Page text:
In the time of King David, the tribe of Issachar produced shrewd warriors “who understood the times and knew what Israel should do” (1 Chron 12:32). In a similar way, we need to become wise people whose faith interacts with the world.
To that end, on Fridays I’ve been sharing articles/resources I have found helpful recently in thinking about broader cultural and societal issues (be sure to see the disclaimer at the bottom). May these give you greater insight, so that you may continue the tradition of Issachar. Past emails are archived at http://glenandpaula.com/wordpress/category/links
Without further ado, I give you the interesting things:
- Reading The Whole Bible in 2016: A FAQ (Gospel Coalition, Justin Taylor): How much time each day would it take you to read the entire Bible in a year? “There are about 775,000 words in the Bible. Divided by 365, that’s 2,123 words a day. The average person reads 200 to 250 words per minute. So 2,123 words/day divided by 225 words/minute equals 9.4 minutes a day.” This article is full of good advice for what could be the best commitment you make all year. Do it!
- I’m Thinking It Over (The American Conservative, Alan Jacobs): this is really good advice for social media. Bonus: it name-drops a legendary Stanford professor. Reading this article made me feel good about not sending this email out over Christmas break. 🙂
- Can You Glorify God As An Economist? (Christian Post, Napp Nazworth): tl;dr yes.
- Across The Race Divide (Gospel Coalition, Kevin DeYoung) — somewhat long but worthwhile. Difficult to excerpt in a way that won’t tempt you pigeonhole the piece.
- Can Hobby Lobby Buy The Bible? (The Atlantic, Joel Baden and Candida Moss): the framing is alarmist, some of the claims about textual criticism are dubious, but the article is quite engaging. The allegations of artifact smuggling seem mostly the byproduct of naivete to me and I hope they prove to be so. The authors are professors at Yale and Notre Dame.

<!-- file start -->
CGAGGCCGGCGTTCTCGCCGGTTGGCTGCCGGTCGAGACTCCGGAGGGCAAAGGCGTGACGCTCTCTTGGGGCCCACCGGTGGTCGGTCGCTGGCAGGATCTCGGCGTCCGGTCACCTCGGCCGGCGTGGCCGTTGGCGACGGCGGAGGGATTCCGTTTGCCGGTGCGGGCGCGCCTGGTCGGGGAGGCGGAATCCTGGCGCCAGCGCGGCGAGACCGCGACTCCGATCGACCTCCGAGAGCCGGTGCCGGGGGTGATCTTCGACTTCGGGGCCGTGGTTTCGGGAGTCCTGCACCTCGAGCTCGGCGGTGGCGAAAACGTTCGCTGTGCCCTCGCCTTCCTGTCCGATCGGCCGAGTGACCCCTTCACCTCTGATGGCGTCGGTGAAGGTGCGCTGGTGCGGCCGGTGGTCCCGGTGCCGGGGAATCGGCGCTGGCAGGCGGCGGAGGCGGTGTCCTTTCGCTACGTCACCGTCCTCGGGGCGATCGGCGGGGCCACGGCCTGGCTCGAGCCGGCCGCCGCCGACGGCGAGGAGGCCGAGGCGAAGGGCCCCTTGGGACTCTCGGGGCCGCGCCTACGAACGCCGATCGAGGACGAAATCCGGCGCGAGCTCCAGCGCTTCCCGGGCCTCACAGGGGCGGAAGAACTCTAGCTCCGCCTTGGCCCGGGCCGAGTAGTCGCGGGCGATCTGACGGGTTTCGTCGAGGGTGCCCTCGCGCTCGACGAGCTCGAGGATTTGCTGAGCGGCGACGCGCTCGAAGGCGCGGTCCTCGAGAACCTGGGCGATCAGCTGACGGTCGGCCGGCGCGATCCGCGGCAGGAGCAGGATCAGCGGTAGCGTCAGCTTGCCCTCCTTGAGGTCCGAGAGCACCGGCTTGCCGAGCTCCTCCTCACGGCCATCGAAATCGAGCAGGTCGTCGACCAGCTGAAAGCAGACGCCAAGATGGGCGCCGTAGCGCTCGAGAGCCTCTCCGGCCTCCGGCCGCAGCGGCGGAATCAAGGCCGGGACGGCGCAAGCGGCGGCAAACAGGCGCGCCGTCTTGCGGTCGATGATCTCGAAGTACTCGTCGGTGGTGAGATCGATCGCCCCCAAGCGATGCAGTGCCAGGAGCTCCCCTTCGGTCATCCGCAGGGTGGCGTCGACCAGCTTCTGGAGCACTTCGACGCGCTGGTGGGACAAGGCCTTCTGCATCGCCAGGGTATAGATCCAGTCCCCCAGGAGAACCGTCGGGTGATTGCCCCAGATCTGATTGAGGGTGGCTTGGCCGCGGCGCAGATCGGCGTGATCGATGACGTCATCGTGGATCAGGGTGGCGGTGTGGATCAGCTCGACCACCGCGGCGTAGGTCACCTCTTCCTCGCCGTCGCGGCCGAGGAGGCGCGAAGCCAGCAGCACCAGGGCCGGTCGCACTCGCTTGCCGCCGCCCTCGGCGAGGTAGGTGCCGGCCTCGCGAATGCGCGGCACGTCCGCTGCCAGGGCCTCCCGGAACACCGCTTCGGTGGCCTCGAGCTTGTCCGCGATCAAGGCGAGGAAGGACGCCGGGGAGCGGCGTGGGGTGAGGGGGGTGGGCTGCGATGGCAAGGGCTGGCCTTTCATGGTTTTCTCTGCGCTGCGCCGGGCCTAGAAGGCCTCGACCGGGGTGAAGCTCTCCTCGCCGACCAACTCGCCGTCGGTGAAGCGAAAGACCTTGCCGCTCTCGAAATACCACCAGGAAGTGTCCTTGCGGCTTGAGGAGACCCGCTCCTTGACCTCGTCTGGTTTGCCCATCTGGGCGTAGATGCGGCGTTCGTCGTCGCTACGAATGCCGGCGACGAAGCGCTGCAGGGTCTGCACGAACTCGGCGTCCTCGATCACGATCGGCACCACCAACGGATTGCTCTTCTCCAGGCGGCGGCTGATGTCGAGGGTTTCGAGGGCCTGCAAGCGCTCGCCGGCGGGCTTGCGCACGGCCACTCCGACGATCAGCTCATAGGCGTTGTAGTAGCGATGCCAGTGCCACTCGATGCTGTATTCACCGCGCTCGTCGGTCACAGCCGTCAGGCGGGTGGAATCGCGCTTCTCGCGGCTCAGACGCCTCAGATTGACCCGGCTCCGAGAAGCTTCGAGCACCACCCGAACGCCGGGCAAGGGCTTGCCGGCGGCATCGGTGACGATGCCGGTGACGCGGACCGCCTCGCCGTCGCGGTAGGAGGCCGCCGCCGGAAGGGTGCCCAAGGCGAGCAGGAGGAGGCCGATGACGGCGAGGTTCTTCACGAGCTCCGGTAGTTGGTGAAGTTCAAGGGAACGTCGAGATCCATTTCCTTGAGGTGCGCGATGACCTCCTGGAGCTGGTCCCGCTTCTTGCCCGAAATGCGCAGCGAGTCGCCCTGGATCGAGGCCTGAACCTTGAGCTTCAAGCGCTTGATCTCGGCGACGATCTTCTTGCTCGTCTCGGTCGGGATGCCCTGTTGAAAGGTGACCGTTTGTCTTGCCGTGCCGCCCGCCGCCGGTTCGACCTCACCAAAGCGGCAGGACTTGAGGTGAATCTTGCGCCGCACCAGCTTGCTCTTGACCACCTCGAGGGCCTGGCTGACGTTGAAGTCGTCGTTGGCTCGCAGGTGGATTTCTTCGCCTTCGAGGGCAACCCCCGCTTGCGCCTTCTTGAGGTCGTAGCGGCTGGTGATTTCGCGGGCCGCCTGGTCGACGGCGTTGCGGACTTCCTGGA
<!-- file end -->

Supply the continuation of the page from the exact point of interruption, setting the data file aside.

- The Quixotic Adventures of Roy Moore (The Atlantic, Matt Ford) — I was most interested by the beginning of the fifth paragraph: “While that may be technically correct…” Heh. I think the best journalism on this was actually done by The Montgomery Advertiser. It blew away the NY Times, NPR, etc by actually interviewing people with differing opinions. If you want the story, read Moore Targets Same-Sex Marriage (Brian Lyman, Montgomery Advertiser).
- Quick Links (shorter pieces):
- Religion Is Good For The Poor, Installment #1437 (Tyler Cowen, Marginal Revolution)
- Freshman Disappointed To Learn That Parents Don’t Uphold Open-Door Policy (the Flipside)
- The Power of Prayer (SMBC) (funny, but read Work and Prayer by CS Lewis to see why it falls short)
- On Religious Liberty: A Surprisingly Hopeful Tale (James Sonne, SF Chronicle): Sonne is the director of Stanford’s religious liberty clinic. If you’ve read my previous emails there’s not much new here, but the Stanford connection caught my attention.
Chi Alpha is not a partisan organization. To paraphrase another minister: we are not about the donkey’s agenda and we are not about the elephant’s agenda — we are about the Lamb’s agenda. Having said that, I read widely (in part because I believe we should aspire to pass the ideological Turing test and in part because I do not believe I can fairly say “I agree” or “I disagree” until I can say “I understand”) and may at times share articles that have a strong partisan bias simply because I find the article stimulating. The upshot: you should not assume I agree with everything an author says in an article I mention, much less things the author has said in other articles.
Also, remember that I’m not reporting news — I’m giving you a selection of things I found interesting. There’s a lot happening in the world that’s not making an appearance here because I haven’t found stimulating articles written about it.